Patsy Cline: The Definitive Collection

Peter Su

Patsy Cline

The Definitive Collection

Label: MCA Nashville
US Release Date: 2004-06-22
UK Release Date: Available as import

For those keeping score at home, this is the umpteenth compilation of Cline's songs. It's good, too, better than the standard Patsy Cline Story in more than just song selection. While that 1963 compilation, like too many of the ones that followed, made Cline safer and milder than she was, this new album (if only by its virtue of having 22 not 12 tracks) adds more songs like "Lovesick Blues", songs that show Cline had at least as much primal punch as countrypolitan smarts.

Besides just including 10 more songs, this new compilation gives a fairer picture of Cline's historical legacy. As much as Shania Twain's crossover success could be traced back to Cline's groundbreaking countrypolitan, Cline was also a singer of rare emotional power. Though the liner notes compare her to Billie Holiday, Cline was closer to Etta James on her best days out from under producer Owen Bradley's thumb and string players.

As gesture, I appreciate that all the songs here are the original studio versions, especially since that means we get the meatier original versions of "Walkin' after Midnight" and "A Poor Man's Roses (Or a Rich Man's Gold)". But as someone who "got" Patsy Cline's mythic stature only after a friend convinced me to try her Live at the Opry. For me, that album is preferable for all the reasons that live albums usually aren't: the singing, playing, and sound are all more ragged than the studio versions. But since Cline had a great natural voice that was done justice by the Opry's acoustics, her studio work pioneered a blend of streamlined ("homogenized", if you're into roots music) country pop stripped of its hillbilly roots. And as she was working with Grand Ole Opry pros with too much sense to play a 20-minute drum solo, the relative raggedness of the music gives a spontaneity whose welcome arrival is trumped by hearing Cline let loose emotionally as much as physically. Especially, I miss her matching Hank Williams lovelorn yodel for lovelorn yodel on "Lovesick Blues". Which isn't to say the studio version here isn't memorable; it's just that the live version is even better. As for "She's Got You", the stringed studio version here just doesn't indicate how much justice she could do the song live. Odd, but true: I'd rather that the compilers had included some live versions, if only as a marketing ploy to whet consumer curiosity and make us buy a full live album.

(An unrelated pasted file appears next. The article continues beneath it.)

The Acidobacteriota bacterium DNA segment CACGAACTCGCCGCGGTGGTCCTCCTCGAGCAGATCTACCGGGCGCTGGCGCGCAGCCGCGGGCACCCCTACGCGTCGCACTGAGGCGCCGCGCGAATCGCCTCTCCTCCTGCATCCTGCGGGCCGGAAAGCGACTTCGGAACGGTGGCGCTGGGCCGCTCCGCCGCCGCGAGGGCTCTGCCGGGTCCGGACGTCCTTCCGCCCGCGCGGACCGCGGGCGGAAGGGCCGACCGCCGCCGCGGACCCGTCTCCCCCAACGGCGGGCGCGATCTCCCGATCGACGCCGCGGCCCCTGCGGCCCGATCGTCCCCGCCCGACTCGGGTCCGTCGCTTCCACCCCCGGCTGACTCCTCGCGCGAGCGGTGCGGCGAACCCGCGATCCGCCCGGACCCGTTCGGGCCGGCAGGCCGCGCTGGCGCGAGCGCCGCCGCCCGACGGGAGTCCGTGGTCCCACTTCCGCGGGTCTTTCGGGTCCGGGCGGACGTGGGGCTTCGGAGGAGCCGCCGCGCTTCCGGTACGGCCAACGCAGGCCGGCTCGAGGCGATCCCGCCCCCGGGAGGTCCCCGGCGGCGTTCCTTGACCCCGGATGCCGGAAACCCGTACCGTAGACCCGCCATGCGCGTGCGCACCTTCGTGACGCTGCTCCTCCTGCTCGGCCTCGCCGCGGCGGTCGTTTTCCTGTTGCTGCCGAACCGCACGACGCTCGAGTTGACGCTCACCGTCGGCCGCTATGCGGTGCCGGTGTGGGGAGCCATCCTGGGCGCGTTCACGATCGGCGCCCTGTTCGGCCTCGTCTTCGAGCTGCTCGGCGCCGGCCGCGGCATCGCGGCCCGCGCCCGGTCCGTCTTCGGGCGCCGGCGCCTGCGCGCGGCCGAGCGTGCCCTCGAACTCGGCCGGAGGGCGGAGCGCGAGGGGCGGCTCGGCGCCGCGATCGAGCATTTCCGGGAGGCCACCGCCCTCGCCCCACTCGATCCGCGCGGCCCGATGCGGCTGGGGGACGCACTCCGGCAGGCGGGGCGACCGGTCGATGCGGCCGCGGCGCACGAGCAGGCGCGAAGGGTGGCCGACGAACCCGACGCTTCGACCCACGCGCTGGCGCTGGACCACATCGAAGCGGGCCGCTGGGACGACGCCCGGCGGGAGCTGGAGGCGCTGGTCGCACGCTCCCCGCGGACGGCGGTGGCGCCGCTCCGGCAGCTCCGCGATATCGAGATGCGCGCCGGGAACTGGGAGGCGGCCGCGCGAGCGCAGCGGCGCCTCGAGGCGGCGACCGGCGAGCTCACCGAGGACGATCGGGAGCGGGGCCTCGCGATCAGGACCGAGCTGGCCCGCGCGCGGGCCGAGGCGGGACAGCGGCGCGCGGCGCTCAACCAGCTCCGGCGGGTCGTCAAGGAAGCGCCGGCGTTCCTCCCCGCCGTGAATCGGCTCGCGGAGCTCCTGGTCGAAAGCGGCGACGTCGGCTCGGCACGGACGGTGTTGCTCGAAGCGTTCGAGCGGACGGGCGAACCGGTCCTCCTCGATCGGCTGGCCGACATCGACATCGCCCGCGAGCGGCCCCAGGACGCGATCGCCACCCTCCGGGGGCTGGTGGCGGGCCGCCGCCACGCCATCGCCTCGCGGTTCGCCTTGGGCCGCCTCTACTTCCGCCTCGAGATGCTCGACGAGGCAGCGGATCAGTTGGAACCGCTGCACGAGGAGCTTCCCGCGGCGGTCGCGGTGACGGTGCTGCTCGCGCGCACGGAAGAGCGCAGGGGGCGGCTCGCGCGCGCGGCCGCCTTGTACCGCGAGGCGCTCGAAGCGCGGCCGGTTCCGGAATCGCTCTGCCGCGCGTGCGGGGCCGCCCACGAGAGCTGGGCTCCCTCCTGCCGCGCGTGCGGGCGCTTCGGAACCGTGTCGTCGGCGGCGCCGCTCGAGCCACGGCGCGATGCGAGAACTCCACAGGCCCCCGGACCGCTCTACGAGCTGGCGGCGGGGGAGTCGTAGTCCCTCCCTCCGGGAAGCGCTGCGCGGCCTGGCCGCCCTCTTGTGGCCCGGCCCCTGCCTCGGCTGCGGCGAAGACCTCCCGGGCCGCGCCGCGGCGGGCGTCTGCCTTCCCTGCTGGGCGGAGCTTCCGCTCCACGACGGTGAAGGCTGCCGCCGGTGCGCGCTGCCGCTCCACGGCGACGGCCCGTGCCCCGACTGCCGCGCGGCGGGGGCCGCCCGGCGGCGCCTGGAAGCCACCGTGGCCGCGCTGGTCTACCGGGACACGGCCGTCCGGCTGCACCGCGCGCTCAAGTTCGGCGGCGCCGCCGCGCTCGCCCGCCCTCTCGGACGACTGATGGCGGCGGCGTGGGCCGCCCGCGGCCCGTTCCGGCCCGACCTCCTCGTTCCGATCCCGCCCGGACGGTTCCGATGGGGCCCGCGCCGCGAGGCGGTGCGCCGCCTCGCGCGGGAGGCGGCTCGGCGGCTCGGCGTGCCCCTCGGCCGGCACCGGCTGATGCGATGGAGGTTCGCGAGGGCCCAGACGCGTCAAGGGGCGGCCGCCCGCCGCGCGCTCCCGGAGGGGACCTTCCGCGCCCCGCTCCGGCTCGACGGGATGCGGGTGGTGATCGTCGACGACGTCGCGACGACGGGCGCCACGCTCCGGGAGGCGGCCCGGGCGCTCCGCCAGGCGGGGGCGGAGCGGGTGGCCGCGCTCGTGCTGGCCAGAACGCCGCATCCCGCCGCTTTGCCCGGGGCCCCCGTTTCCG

This isn't just a matter of personal preference, though: it's also about defining Cline's historical legacy. Without faulting the song selections themselves, including only their more polished versions posits Cline's achievement too one-sidedly in favor of countrypolitan pop than I'm comfortable with. From a corporate standpoint, her achievement was doubtless her groundbreaking pop, her demonstrating that what was technically country could also sell to city folks with no special affinity for twangy guitars or accents. From Cline's example, marketing executives realized that country stars who were pop enough could be more than superstars-within-the-genre like George Strait. By appealing to a national market that crossed regional and social demographics, they could be superstars-period like Garth Brooks.

But her artistic achievement was more complex than that. Rather than just making country acceptable to city tastes, Cline was also a singer of rare force. If her historical legacy indeed rests largely on her being a marketable bridge between town and country, other songs have an unmistakable power that needs no contextualization. Like Etta James cutting "At Last", Cline matched the dreamy balladry of "San Antonio Rose" with performances of feral sexiness. In addition to "Lovesick Blues", there's also the catch in her voice in "He Called Me Baby". She wasn't outlaw country (even if "Crazy" was written by Willie Nelson), but the best of her raw work was too fierce, primal, and timeless to be classified simply as being part of a (well-conceived and enjoyable) ploy to make rough country tastes acceptable to then-contemporary notions of acceptability and sophistication.

Of course, part of her appeal was exactly that her natural grit invigorated even her pop torch songs. Just like what Johnny Rotten did with Malcolm Machlaran's conception of a group called the "Sex Pistols", Cline infused countrypolitan pop with her own energy, her talents making genuine art from what otherwise might just have been Owen Bradley's keen but sugary marketing ploy. If this new collection isn't necessarily definitive, learning to live with it affords its own significant pleasures. I'm not going to argue with it, especially not with Live at the Opry still in print.





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